Tim Bajarin: Apple’s ‘Project Titan’ is not about building a car

“Amidst reports of layoffs across Apple’s rumored car division, I fielded several calls from reporters who assumed the news meant Project Titan was dead and Apple had abandoned car-related efforts altogether,” Tim Bajarin writes for PC Magazine. “That’s absurd. If Cupertino was killing Project Titan, why would it bring back Bob Mansfield, former vice president of engineering, to manage the project? Instead, I imagine Mansfield returned, assessed Project Titan, and tightened its focus, which unfortunately led to layoffs.”

“In the beginning, Apple likely hired a lot of people from many disciplines as it was researching and playing around with what it should do in the automotive space,” Bajarin writes. “Knowing Apple as I do, I would not be surprised if it entertained everything from doing its own car to new ways to integrate its technology into existing vehicles.”

“My personal belief is that Project Titan is not about creating an Apple Car,” Bajarin writes. “It just does not make sense given the competition from traditional auto makers. Instead, the biggest opportunity I see for Apple is creating software that makes existing cars smart or autonomous.”

Read more in the full article here.

MacDailyNews Take: We think it’s about more than just software. Maybe not an entire vehicle, but there’s more than just software happening here.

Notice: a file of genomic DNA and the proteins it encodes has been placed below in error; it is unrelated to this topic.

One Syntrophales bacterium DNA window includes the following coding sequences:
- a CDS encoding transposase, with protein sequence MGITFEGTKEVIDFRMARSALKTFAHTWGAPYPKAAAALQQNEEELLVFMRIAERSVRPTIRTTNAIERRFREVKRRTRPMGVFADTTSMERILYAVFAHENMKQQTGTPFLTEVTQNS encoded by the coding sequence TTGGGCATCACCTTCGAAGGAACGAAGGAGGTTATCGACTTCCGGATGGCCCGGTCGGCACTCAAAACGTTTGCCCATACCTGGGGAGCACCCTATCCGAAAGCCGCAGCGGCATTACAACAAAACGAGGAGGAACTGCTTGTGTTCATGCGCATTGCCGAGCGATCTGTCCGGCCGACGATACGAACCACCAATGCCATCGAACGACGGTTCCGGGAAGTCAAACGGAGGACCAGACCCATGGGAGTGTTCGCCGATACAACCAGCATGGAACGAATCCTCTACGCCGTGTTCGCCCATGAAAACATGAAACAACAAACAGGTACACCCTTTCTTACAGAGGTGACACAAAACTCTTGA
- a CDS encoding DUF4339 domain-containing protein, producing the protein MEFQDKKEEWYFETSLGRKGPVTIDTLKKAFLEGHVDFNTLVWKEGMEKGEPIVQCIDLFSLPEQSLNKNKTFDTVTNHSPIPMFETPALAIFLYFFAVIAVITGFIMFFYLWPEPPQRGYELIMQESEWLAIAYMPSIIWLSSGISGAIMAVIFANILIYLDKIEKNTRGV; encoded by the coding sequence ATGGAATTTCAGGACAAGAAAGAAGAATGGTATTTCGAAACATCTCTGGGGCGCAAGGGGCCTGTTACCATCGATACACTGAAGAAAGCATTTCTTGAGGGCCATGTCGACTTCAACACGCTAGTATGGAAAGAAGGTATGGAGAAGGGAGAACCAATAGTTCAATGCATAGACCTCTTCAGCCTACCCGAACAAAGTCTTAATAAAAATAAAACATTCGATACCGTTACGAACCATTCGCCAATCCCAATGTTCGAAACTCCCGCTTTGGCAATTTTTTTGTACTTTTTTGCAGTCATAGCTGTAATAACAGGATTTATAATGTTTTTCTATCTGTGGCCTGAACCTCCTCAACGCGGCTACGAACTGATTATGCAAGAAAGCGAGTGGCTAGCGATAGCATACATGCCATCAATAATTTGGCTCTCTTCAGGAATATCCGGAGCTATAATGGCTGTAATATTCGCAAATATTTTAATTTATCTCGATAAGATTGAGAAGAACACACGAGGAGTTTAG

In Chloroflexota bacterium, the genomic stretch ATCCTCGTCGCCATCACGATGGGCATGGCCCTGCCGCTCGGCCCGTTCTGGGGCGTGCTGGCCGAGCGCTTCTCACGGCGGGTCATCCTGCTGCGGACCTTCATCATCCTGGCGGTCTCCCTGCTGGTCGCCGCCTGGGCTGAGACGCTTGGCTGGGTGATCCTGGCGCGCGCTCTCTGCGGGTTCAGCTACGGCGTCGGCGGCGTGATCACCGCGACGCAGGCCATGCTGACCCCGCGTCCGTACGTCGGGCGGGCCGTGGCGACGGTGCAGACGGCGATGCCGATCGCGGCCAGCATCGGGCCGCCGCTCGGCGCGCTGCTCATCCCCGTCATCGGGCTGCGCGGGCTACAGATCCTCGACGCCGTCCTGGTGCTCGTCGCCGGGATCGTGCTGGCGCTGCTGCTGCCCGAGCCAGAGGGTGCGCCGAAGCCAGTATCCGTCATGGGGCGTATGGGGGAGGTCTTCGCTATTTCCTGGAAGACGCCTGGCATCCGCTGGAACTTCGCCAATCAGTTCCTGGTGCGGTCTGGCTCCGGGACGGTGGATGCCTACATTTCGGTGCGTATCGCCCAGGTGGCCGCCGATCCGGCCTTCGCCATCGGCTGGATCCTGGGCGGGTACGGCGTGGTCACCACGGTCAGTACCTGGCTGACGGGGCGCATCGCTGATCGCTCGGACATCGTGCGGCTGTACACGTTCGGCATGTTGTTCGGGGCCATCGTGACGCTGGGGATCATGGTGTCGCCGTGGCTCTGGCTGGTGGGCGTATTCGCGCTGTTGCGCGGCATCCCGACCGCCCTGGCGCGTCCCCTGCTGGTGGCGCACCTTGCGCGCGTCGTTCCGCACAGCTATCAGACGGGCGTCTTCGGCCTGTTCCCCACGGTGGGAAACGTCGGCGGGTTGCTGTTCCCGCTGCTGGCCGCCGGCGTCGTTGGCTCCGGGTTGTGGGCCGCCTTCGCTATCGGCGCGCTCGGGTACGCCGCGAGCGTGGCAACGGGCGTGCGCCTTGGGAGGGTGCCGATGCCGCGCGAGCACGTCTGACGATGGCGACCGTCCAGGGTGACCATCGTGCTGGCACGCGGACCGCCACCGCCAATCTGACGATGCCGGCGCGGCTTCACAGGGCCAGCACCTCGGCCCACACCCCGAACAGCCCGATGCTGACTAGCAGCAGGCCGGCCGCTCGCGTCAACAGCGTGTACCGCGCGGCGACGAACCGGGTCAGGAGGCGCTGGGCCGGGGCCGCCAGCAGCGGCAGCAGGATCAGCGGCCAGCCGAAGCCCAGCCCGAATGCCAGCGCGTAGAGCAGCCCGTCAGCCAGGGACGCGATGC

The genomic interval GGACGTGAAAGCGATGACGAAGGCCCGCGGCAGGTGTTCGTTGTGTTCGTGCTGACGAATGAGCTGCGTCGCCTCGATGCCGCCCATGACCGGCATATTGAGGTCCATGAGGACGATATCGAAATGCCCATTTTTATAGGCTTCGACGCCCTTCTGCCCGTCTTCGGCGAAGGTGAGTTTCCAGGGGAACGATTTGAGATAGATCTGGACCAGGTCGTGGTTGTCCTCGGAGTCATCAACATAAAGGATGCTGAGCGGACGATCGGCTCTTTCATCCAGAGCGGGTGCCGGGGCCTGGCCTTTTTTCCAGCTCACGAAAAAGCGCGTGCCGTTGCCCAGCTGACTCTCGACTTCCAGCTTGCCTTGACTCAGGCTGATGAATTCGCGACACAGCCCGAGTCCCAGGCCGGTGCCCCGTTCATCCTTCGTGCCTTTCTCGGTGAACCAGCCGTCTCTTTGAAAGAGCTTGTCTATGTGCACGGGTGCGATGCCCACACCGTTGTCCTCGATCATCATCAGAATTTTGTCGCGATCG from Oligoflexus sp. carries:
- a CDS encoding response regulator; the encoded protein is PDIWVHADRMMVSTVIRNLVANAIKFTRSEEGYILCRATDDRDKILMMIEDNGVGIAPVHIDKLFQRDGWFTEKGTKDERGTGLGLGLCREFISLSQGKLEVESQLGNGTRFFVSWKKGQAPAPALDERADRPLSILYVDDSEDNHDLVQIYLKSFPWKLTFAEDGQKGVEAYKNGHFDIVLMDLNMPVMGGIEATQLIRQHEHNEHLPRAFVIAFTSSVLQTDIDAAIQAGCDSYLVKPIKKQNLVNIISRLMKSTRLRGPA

I’ve always wanted to own and control the primary technology in everything we do. – Steve Jobs, October 12, 2004

[Apple’s] reason for being is the same as it’s always been — to make the world’s best products that really enrich people’s lives. That hasn’t changed. And we do that through owning the primary technologies. — Apple CEO Tim Cook, August 9, 2016


  1. Clearly, Apple has to interface with auto hardware with whatever auto software they’re creating. As per the Apple core manifesto, the software must be married with the hardware to create the optimum final device.

    I keep the above in mind as I machete through the jungle of rumors.

    1. Yes and I told you that I am keeping your comment for future reference. As this whole article is about Project Titan being anything but dead, it’s simply it’s exact form that is the question I can only smile at your inability to listen. So let’s just say see ya later fella because I’m sure you will be back doing the Norwegian Blue act again.

  2. I think that Tim Bajarin has got it completely wrong. While I agree that Apple could do a great job of creating a brilliant software for cars, I see no sign whatsoever that major manufacturers are receptive to using bought-in software. Indeed, quite a few major manufacturers have made it quite clear that they would strongly resist adopting software created by the likes of Apple or Google and would prefer to write such software in-house.

    There’s no way that I could see Apple investing a lot of money and effort in software for cars unless they are certain that the market is there and is sizeable. The only explanation that makes sense to me would be for Apple to create it’s own car and develop the software to control it.

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